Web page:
Florence struggles to adjust to life in Nigeria. She is keen to embrace her cultural heritage but doesn’t speak Yoruba, her parents’ mother tongue, and knows nothing of the customs. Frequent clashes with her grandmother end in beatings. Torn between her early childhood experiences and the expectations placed on her in Africa, Florence begins to question who she is and where she actually belongs. Is she Nigerian? British? Or both?
Published by Thread in early July, Coconut is the story of finding a place to call home.
Coconut is available now here.
The Other Black Girl – Zakiya Dalila Harris
There’s already a film buzz around The Other Black Girl, a debut novel that is on many high-profile ‘must-read’ lists. New York-based Zakiya Dalila Harris spent a year in publishing before leaving to write her book, which has been described by i as: “The year’s most buzzed-about debut more than lives up to the hype… a smart riff on black horror, the publishing world, and the realities of being black and female”.
Twenty-six-year-old editorial assistant Nella Rogers is tired of being the only Black employee at Wagner Books. Fed up with the isolation and the micro-aggressions, she’s thrilled when Hazel starts working in the cubicle beside hers. They’ve only just started comparing natural hair care regimens, though, when a string of uncomfortable events causes Nella to become Public Enemy Number One and Hazel, the Office Darling.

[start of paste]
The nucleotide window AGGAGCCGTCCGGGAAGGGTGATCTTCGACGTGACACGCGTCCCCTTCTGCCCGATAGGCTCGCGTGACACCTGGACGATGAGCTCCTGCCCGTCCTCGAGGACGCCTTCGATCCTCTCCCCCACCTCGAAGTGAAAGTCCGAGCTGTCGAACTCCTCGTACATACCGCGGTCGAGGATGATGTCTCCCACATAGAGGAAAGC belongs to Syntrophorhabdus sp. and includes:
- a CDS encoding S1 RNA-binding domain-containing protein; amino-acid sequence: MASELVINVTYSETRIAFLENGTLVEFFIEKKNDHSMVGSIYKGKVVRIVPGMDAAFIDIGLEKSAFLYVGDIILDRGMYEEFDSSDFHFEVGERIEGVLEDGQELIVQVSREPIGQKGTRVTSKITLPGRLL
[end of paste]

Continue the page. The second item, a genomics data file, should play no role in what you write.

Then the notes begin to appear on Nella’s desk: LEAVE WAGNER. NOW.
It’s hard to believe Hazel is behind these hostile messages. But as Nella starts to spiral and obsess over the sinister forces at play, she soon realises that there is a lot more at stake than her career.
Reviewed as Get Out meets The Devil Wears Prada, this electric debut displays the tension that unfurls when two young Black women meet against the starkly white backdrop of book publishing.
Available in hard cover, paperback and audio book formats here.
Harlem Shuffle – Colson Whitehead
Harlem Shuffle is the latest novel from the double Pulitzer Prize, National Book Award and George Orwell Prize winning Colson Whitehead. Fans of his work will have seen the screen adaptation of his book, The Underground Railroad as an Amazon Prime TV series, produced and directed by the Academy Award winning director Barry Jenkins.
Harlem Shuffle is driven by an ingeniously intricate plot that plays out in a beautifully recreated Harlem of the early 1960s. It’s a family saga masquerading as a crime novel, a hilarious morality play, a social novel about race and power, and ultimately a love letter to Harlem.
To his customers and neighbours on 125th street, Carney is an upstanding salesman of reasonably-priced furniture, making a life for himself and his family. He and his wife Elizabeth are expecting their second child, and if her parents on Striver’s Row don’t approve of him or their cramped apartment across from the subway tracks, it’s still home.
Few people know he descends from a line of uptown hoods and crooks, and that his façade of normalcy has more than a few cracks in it. Cracks that are getting bigger and bigger all the time. A failed attempt to seal those cracks kick starts the internal tussle between Ray the striver and Ray the crook. As Ray navigates this double life, he starts to see the truth about who actually pulls the strings in Harlem. Can Ray avoid getting killed, save his cousin, and grab his share of the big score, all while maintaining his reputation as the go-to source for all your quality home furniture needs?
This title will be released on 14 September 2021. Pre-order the book here here.
Katrina Marshall contributed to this article.